4 FAQs About Birth Injuries

Updated on March 22, 2021

Things don’t always go as planned during childbirth. Sometimes, problems can lead to the mother getting injured. While most doctors will notice and treat an injury immediately, other times, you will need to contact medical malpractice experts, such as the ones on www.bergerlagnese.com. Therefore, it is important to know some basic facts about birth injuries. 

1. What Is a Birth Injury?

These are physical injuries that affect the mother during childbirth. This can be something minor, like vaginal tearing, or major, like muscle damage in the pelvic floor. Minor injuries occur in the perineal area. For instance, perineal tears occur in almost every vaginal birth. Hemorrhoids, or small lumps around the anus, are also possible. While these are painful or itchy, they usually go away quickly. The worst injury a mother can experience in this area is nerve damage, leading to the painful condition, pudendal neuralgia. 

Additionally, women can experience damage to the muscles in their pelvic floor region. Typically, women who have a baby vaginally will experience changes in the pelvic floor muscles. However, if these muscles are damaged, they can be too weak to support your organs, and you can experience bladder or bowel problems. 

While there are plenty of physical injuries a mother can experience, they can also undergo psychological distress. This is called birth trauma. Fortunately, there are plenty of ways to reduce your chances of experiencing birth trauma, and there are plenty of support groups and therapies available to treat these conditions. 

2. What Causes Them?

If you experience a birth injury, it probably stemmed from something outside of your control. For instance, the most common causes include baby position, large babies, short or long labors, labor complications, assisted deliveries, and unusually shaped pelvises. 

3. How Are They Treated?

Some injuries, such as tears, are minor and will heal without medical intervention. Others will need immediate treatment. Severe ones may require pain relief. Serious damage, such as deep tears and injured pelvic floor muscles, will also therapeutic exercises to strengthen and help rebuild the muscles in your pelvic region. If this doesn’t relieve symptoms, doctors may recommend surgery to repair your organs’ structure. Unfortunately, muscle damage can often go undetected for some time and cause more problems until the surgery is the only option. Anyone experiencing bladder or bowel problems immediately after pregnancy should go to a doctor to check for pelvic floor damage.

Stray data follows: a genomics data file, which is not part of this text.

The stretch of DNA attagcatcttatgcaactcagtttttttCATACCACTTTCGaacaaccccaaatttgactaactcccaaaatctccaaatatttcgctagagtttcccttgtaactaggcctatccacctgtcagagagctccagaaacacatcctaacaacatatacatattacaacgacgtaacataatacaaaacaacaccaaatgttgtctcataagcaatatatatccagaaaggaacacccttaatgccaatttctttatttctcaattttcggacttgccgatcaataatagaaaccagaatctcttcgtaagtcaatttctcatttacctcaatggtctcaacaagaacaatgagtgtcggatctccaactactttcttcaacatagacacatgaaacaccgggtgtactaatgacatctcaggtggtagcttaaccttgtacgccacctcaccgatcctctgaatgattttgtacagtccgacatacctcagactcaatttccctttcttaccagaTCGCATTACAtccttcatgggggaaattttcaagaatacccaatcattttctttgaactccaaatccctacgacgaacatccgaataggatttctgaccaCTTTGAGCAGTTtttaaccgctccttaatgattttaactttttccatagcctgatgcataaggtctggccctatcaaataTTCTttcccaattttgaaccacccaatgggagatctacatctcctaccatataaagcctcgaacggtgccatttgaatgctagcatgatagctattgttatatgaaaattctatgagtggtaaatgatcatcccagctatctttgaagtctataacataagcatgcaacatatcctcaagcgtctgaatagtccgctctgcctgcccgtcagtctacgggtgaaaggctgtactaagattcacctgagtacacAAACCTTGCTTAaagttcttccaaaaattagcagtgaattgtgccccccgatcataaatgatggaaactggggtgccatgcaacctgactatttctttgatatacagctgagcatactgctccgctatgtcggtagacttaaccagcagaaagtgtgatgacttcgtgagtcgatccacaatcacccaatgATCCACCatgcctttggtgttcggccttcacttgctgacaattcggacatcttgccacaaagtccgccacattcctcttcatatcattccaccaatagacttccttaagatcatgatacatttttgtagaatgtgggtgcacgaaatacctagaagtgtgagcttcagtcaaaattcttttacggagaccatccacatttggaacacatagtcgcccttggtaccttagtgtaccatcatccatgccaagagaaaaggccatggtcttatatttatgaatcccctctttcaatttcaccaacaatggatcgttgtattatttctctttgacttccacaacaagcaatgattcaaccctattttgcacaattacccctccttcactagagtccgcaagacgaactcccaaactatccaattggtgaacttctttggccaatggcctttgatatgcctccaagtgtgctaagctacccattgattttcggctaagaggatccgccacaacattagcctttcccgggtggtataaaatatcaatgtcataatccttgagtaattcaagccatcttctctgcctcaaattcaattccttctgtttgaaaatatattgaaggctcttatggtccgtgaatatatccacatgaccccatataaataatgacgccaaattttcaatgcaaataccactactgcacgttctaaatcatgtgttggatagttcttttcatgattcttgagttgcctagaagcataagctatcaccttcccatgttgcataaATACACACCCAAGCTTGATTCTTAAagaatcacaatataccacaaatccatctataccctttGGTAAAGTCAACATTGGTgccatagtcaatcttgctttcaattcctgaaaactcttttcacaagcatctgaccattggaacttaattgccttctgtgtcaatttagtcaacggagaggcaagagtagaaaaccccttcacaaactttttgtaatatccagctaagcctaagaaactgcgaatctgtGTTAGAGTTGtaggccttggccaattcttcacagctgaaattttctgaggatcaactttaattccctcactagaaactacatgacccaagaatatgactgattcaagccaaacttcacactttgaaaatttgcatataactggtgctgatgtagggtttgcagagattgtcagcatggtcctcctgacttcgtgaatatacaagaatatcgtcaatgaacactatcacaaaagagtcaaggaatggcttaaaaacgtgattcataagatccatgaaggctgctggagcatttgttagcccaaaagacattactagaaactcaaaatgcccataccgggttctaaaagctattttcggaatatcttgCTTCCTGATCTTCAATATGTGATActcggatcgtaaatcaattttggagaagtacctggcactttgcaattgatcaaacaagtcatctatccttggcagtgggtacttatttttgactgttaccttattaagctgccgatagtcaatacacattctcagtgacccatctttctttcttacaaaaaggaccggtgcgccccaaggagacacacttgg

Another treatment option is planning for your next pregnancy. If you have experienced an injury, you are more likely to have the same problem in future pregnancies, so your doctor will likely recommend a planned cesarean section as a preventative treatment. 

4. How Can You Prevent Them?

While these are not completely avoidable, you can do a few things to reduce the chance of injuries. The easiest one is to continue exercising until the baby is due. This can involve a combination of walking and exercises targeting the pelvic floor muscles. You should also avoid eating foods that will make you constipated and straining to empty your bowels, as this can weaken your pelvic floor. If you have serious concerns, speak to your doctor about a planned cesarean section, but keep in mind that this is a form of invasive surgery that can have its own complications. 

Birth injuries are a common side effect that a mother can experience after having a child. To ensure you get the best care, it is important to learn more about the types of injuries and what causes them. It is also a good idea to know how they are treated and the steps you can take to minimize your risk. 

The Editorial Team at Healthcare Business Today is made up of skilled healthcare writers and experts, led by our managing editor, Daniel Casciato, who has over 25 years of experience in healthcare writing. Since 1998, we have produced compelling and informative content for numerous publications, establishing ourselves as a trusted resource for health and wellness information. We offer readers access to fresh health, medicine, science, and technology developments and the latest in patient news, emphasizing how these developments affect our lives.